Still, any power-sharing arrangement is unlikely to win Maduro's support unless the thorny issue of his future is addressed and he's protected from the U.S. justice system, said David Smilde, a senior fellow at the Washington Office on Latin America. While Venezuelans are protected from extradition by Hugo Chavez's 1999 constitution, the charter could be rewritten in a transition, he said.


“It’s a little hard to see how this is going to be convincing to the major players in the government,” said David Smilde, a senior fellow at the Washington Office on Latin America. “They seem to think the military is going to step in, but that seems extremely unlikely.”

It also would require the support of Cuba, China or Russia, all of whom are key economic and political backers of Maduro. In a call Monday with Vladimir Putin, President Donald Trump reiterated that the situation in Venezuela is dire and told the Russian leader we all have an interest in seeing a democratic transition to end the ongoing crisis, according to a White House readout of the call.

A senior administration official said Monday that the U.S. is willing to negotiate with Maduro the terms of his exit even in the wake of the indictments, which complicate his legal standing.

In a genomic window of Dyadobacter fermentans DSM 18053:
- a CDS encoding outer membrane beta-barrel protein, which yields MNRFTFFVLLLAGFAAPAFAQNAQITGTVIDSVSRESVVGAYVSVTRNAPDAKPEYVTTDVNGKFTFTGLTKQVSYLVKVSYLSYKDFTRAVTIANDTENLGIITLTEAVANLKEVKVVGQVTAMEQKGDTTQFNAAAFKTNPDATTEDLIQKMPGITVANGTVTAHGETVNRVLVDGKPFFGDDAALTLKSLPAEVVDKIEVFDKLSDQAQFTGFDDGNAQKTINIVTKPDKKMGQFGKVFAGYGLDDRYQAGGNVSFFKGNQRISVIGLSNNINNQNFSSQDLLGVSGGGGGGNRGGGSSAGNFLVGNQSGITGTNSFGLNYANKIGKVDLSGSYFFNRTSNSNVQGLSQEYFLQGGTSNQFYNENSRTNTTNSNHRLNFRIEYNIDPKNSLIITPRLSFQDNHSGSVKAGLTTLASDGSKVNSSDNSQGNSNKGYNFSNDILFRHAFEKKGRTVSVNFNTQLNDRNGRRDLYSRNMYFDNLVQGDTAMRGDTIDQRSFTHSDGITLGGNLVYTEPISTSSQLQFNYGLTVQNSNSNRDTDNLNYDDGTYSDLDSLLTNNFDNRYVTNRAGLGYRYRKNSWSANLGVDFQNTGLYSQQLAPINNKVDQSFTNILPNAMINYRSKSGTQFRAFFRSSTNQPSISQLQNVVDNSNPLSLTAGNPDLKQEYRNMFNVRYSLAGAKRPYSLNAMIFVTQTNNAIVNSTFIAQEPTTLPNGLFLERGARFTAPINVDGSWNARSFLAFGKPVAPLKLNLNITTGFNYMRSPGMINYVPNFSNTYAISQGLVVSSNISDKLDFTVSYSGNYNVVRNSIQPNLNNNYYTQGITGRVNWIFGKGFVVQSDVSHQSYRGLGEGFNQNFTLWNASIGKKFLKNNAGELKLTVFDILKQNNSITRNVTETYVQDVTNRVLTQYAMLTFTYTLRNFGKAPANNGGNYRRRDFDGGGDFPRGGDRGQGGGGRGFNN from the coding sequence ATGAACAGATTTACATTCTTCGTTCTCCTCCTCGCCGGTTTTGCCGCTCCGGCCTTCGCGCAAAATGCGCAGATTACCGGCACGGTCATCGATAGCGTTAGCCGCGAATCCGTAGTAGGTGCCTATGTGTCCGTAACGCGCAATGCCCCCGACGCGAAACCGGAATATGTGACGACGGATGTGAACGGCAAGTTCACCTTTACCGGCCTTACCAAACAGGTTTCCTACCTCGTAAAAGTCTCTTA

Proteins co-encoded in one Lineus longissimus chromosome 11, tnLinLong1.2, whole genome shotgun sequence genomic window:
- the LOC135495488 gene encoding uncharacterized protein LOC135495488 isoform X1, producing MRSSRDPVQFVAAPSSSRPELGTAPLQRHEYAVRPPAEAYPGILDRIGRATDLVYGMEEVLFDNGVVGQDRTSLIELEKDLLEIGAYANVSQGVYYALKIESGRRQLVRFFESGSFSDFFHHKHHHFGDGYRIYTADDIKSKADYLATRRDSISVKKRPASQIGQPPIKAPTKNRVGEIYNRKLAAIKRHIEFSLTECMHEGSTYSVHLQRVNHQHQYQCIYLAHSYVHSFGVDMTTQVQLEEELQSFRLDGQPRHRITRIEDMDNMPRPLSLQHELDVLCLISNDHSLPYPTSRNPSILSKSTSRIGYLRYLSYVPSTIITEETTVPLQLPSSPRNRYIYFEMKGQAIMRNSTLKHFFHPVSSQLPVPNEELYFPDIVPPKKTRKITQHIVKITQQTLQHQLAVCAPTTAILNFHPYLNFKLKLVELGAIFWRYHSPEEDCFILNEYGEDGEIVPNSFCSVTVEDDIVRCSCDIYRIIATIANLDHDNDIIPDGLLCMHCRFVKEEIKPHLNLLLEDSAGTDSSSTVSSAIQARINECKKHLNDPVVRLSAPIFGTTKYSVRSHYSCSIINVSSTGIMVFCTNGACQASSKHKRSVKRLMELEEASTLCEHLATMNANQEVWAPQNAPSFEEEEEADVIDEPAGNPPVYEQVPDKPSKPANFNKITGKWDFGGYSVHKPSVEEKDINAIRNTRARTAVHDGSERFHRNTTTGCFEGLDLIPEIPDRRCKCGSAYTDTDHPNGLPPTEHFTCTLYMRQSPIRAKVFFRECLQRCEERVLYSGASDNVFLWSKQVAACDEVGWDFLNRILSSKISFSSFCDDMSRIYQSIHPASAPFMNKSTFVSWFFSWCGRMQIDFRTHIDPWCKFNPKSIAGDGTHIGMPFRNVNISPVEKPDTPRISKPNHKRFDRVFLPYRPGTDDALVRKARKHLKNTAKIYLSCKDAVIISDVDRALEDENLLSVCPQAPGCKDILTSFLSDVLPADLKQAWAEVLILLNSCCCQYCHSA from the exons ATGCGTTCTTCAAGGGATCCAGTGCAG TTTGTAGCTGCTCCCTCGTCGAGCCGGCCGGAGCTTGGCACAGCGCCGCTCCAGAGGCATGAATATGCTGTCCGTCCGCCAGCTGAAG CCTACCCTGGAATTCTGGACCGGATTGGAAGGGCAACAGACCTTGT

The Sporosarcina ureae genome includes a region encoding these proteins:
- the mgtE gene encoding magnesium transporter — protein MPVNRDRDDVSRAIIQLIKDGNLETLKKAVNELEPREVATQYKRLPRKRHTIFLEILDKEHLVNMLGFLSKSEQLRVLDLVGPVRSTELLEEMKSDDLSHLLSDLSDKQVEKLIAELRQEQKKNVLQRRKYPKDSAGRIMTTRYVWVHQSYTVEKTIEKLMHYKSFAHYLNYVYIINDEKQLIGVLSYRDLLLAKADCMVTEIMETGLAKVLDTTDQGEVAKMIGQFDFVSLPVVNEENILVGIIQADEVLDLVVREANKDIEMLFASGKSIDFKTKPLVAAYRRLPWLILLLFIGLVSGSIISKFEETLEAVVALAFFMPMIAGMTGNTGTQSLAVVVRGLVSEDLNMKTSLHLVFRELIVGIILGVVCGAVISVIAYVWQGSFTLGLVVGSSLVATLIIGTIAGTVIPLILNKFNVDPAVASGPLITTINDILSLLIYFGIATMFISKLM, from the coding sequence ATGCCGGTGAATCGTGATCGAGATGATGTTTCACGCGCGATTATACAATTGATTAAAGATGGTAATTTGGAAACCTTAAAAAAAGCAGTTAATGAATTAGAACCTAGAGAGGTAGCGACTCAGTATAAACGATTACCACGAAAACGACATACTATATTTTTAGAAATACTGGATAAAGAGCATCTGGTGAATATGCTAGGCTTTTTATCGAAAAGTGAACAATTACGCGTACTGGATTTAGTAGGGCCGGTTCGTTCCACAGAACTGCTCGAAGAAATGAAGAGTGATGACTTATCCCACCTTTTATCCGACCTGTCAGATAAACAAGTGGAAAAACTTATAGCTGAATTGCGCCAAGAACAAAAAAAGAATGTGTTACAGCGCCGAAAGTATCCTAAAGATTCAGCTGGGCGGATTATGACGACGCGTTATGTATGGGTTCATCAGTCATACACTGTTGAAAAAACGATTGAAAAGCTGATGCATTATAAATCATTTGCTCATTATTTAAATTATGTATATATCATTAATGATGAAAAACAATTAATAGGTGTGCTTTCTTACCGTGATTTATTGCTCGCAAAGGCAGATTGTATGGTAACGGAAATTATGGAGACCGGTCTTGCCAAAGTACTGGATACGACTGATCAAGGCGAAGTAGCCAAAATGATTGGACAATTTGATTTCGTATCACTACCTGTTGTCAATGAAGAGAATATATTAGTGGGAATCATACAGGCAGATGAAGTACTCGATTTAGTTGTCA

But recalling the history of Gen. Manuel Noriega in Panama, who was removed in a U.S. invasion after being charged himself for drug trafficking, he cautioned that his options for a deal were running out.

“History shows that those who do not cooperate with U.S. law enforcement agencies do not fare well, ” the official said in a call with journalists on condition of anonymity to discuss U.S. policy. “Maduro probably regrets not taking the offer six months ago. We urge Maduro not to regret not taking it now.”

Juan Guaido, head of Venezuela's opposition-run congress, on Jan. 23, 2019. (AP Photo/Fernando Llano)

Guaidó, who has been recognized by the U.S. and nearly 60 other countries as the lawful leader of the country following a widely viewed fraudulent re-election of Maduro, called on Saturday for the creation of a "national emergency government."


He said international financial institutions are prepared to support a power-sharing interim government with $1.2 billion in loans to fight the pandemic. Guaido said the loans would be used to directly assist Venezuelan families who are expected to be harmed not only by the spread of the disease but also the economic shock from a collapse in oil prices, virtually the country's only source of hard currency.

The spread of the coronavirus threatens to overwhelm Venezuela's already collapsed health system while depriving its crippled economy of oil revenue on which it almost exclusively depends for hard currency.

The United Nations said Venezuela could be one of the nations hit hardest by the spread of the coronavirus, designating it a country for priority attention because of a health system marked by widespread shortages of medical supplies and a lack of water and electricity.


Last September, Guaidó proposed a similar transitional government in talks with Maduro officials sponsored by Norway, which never gained traction.

But with the already bankrupt country running out of gasoline and seeing bouts of looting amid the coronavirus pandemic, calls have been growing for both the opposition and Maduro to set aside their bitter differences to head off a nightmare scenario.


“The regime is under greater pressure than it has ever before,” Abrams said.